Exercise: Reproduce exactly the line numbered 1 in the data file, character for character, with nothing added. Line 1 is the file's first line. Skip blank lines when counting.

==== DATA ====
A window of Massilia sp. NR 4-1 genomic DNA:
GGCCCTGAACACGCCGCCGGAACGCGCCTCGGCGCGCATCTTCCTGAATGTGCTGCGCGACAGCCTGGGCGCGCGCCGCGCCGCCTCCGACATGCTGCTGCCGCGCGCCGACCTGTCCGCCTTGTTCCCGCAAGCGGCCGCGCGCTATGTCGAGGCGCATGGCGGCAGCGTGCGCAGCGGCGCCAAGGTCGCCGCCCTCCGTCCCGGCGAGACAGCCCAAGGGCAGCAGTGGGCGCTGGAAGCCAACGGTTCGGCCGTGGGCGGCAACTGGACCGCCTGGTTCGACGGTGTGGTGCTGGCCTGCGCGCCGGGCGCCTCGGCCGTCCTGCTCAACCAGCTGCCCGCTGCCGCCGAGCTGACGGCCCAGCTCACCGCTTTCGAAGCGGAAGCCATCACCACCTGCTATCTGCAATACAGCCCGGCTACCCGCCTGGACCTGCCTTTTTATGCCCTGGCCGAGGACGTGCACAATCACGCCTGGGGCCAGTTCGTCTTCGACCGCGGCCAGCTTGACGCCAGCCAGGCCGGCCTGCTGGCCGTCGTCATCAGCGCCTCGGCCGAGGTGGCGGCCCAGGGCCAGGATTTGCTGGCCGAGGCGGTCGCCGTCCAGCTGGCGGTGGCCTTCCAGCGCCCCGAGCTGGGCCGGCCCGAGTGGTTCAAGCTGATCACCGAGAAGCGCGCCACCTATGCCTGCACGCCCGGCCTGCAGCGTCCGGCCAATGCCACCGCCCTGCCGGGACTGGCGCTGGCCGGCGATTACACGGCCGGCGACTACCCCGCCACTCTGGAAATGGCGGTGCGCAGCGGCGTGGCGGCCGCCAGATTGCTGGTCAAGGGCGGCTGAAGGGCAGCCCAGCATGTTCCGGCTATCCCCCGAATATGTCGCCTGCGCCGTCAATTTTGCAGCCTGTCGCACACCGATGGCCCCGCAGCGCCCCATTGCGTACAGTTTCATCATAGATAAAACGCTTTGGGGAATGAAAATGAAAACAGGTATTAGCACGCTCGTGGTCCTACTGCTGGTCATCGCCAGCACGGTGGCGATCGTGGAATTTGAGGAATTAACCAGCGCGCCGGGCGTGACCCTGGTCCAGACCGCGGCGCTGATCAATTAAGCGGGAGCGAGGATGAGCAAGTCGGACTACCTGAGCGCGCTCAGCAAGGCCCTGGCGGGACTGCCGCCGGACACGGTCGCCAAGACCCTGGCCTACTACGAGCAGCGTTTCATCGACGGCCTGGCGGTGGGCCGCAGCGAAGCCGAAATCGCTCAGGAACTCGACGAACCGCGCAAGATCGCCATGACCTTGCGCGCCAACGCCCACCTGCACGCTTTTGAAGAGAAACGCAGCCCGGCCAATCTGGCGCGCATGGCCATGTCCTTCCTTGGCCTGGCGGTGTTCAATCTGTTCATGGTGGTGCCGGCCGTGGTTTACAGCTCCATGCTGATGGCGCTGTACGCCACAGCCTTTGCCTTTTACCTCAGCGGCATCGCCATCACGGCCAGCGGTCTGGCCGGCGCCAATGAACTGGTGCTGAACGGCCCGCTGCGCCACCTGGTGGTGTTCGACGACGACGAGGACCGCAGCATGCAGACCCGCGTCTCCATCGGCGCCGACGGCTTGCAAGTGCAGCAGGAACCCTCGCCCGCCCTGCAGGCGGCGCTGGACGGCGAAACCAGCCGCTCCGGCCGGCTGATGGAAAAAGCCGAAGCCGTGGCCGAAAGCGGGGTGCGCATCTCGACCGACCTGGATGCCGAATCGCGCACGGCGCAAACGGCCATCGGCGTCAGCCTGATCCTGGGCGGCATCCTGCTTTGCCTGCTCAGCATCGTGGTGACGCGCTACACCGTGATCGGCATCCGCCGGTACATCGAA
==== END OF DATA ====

A window of Massilia sp. NR 4-1 genomic DNA: